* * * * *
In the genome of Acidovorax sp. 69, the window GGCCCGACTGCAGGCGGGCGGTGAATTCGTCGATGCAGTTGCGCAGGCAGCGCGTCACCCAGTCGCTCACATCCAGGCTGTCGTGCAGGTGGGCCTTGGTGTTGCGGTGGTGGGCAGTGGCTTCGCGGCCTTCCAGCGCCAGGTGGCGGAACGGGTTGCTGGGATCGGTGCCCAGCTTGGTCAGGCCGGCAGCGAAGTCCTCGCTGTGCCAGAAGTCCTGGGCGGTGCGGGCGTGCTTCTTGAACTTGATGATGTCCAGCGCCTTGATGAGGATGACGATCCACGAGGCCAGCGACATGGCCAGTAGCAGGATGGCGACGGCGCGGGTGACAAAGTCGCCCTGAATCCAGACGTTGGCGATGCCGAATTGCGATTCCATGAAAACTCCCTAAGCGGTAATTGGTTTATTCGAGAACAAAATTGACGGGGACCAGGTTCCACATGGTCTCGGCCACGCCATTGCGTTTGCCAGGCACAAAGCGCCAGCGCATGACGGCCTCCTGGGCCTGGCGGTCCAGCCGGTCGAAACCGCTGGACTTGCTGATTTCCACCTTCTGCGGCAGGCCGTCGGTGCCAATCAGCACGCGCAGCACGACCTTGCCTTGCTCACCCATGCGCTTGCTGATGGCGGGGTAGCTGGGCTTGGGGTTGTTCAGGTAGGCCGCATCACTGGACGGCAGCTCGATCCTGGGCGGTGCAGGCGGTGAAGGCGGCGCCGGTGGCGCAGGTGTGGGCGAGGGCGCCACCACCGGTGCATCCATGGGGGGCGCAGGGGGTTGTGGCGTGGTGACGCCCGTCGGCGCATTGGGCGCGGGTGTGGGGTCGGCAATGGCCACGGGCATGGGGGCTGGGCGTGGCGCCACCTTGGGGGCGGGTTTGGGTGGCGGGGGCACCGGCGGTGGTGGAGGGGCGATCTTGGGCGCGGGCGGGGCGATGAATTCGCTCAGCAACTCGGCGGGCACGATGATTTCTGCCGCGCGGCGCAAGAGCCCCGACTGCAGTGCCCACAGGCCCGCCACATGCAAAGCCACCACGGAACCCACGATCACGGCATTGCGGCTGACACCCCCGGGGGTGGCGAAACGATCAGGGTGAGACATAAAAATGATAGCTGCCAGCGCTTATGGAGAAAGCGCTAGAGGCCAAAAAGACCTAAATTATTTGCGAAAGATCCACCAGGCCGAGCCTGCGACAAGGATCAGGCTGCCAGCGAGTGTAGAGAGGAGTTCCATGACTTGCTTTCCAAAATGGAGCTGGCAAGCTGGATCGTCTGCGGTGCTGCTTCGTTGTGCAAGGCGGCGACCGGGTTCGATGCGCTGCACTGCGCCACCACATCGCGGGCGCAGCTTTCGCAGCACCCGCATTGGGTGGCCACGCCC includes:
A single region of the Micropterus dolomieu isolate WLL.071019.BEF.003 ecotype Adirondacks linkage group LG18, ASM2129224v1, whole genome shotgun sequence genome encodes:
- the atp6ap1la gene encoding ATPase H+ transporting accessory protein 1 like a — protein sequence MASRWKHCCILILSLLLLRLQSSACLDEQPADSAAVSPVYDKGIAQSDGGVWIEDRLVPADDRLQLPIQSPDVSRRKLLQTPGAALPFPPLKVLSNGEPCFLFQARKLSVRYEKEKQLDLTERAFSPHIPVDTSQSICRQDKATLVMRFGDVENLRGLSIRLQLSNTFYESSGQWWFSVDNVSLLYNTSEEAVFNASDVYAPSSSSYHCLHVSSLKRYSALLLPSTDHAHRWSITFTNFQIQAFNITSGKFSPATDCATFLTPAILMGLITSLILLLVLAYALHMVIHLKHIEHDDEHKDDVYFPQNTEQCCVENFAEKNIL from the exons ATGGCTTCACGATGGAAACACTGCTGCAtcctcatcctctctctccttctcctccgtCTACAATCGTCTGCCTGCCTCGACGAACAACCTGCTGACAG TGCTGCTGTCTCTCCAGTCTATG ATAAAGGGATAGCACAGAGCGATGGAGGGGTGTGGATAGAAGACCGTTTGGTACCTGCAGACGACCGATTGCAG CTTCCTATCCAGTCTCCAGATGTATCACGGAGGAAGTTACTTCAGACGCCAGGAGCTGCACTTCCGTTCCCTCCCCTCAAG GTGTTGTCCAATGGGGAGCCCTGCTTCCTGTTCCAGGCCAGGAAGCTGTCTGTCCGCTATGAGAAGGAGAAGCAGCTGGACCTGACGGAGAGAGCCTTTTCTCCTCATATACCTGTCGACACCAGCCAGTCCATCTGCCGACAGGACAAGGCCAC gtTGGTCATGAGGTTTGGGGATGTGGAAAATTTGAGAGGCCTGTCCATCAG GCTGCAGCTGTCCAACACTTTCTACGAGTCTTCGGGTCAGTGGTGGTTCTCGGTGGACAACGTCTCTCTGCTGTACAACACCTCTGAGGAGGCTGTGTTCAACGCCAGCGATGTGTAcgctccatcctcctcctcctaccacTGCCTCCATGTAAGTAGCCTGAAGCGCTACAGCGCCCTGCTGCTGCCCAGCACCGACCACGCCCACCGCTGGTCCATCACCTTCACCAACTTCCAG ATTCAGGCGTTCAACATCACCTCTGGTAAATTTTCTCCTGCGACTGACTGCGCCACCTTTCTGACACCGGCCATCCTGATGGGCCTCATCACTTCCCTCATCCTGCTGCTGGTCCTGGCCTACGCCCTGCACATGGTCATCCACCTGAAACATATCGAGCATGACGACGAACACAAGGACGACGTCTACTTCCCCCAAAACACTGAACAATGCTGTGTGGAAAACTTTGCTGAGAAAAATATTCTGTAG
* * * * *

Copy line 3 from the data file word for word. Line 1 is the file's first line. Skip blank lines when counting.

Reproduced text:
- the atp6ap1la gene encoding ATPase H+ transporting accessory protein 1 like a — protein sequence MASRWKHCCILILSLLLLRLQSSACLDEQPADSAAVSPVYDKGIAQSDGGVWIEDRLVPADDRLQLPIQSPDVSRRKLLQTPGAALPFPPLKVLSNGEPCFLFQARKLSVRYEKEKQLDLTERAFSPHIPVDTSQSICRQDKATLVMRFGDVENLRGLSIRLQLSNTFYESSGQWWFSVDNVSLLYNTSEEAVFNASDVYAPSSSSYHCLHVSSLKRYSALLLPSTDHAHRWSITFTNFQIQAFNITSGKFSPATDCATFLTPAILMGLITSLILLLVLAYALHMVIHLKHIEHDDEHKDDVYFPQNTEQCCVENFAEKNIL from the exons ATGGCTTCACGATGGAAACACTGCTGCAtcctcatcctctctctccttctcctccgtCTACAATCGTCTGCCTGCCTCGACGAACAACCTGCTGACAG TGCTGCTGTCTCTCCAGTCTATG ATAAAGGGATAGCACAGAGCGATGGAGGGGTGTGGATAGAAGACCGTTTGGTACCTGCAGACGACCGATTGCAG CTTCCTATCCAGTCTCCAGATGTATCACGGAGGAAGTTACTTCAGACGCCAGGAGCTGCACTTCCGTTCCCTCCCCTCAAG GTGTTGTCCAATGGGGAGCCCTGCTTCCTGTTCCAGGCCAGGAAGCTGTCTGTCCGCTATGAGAAGGAGAAGCAGCTGGACCTGACGGAGAGAGCCTTTTCTCCTCATATACCTGTCGACACCAGCCAGTCCATCTGCCGACAGGACAAGGCCAC gtTGGTCATGAGGTTTGGGGATGTGGAAAATTTGAGAGGCCTGTCCATCAG GCTGCAGCTGTCCAACACTTTCTACGAGTCTTCGGGTCAGTGGTGGTTCTCGGTGGACAACGTCTCTCTGCTGTACAACACCTCTGAGGAGGCTGTGTTCAACGCCAGCGATGTGTAcgctccatcctcctcctcctaccacTGCCTCCATGTAAGTAGCCTGAAGCGCTACAGCGCCCTGCTGCTGCCCAGCACCGACCACGCCCACCGCTGGTCCATCACCTTCACCAACTTCCAG ATTCAGGCGTTCAACATCACCTCTGGTAAATTTTCTCCTGCGACTGACTGCGCCACCTTTCTGACACCGGCCATCCTGATGGGCCTCATCACTTCCCTCATCCTGCTGCTGGTCCTGGCCTACGCCCTGCACATGGTCATCCACCTGAAACATATCGAGCATGACGACGAACACAAGGACGACGTCTACTTCCCCCAAAACACTGAACAATGCTGTGTGGAAAACTTTGCTGAGAAAAATATTCTGTAG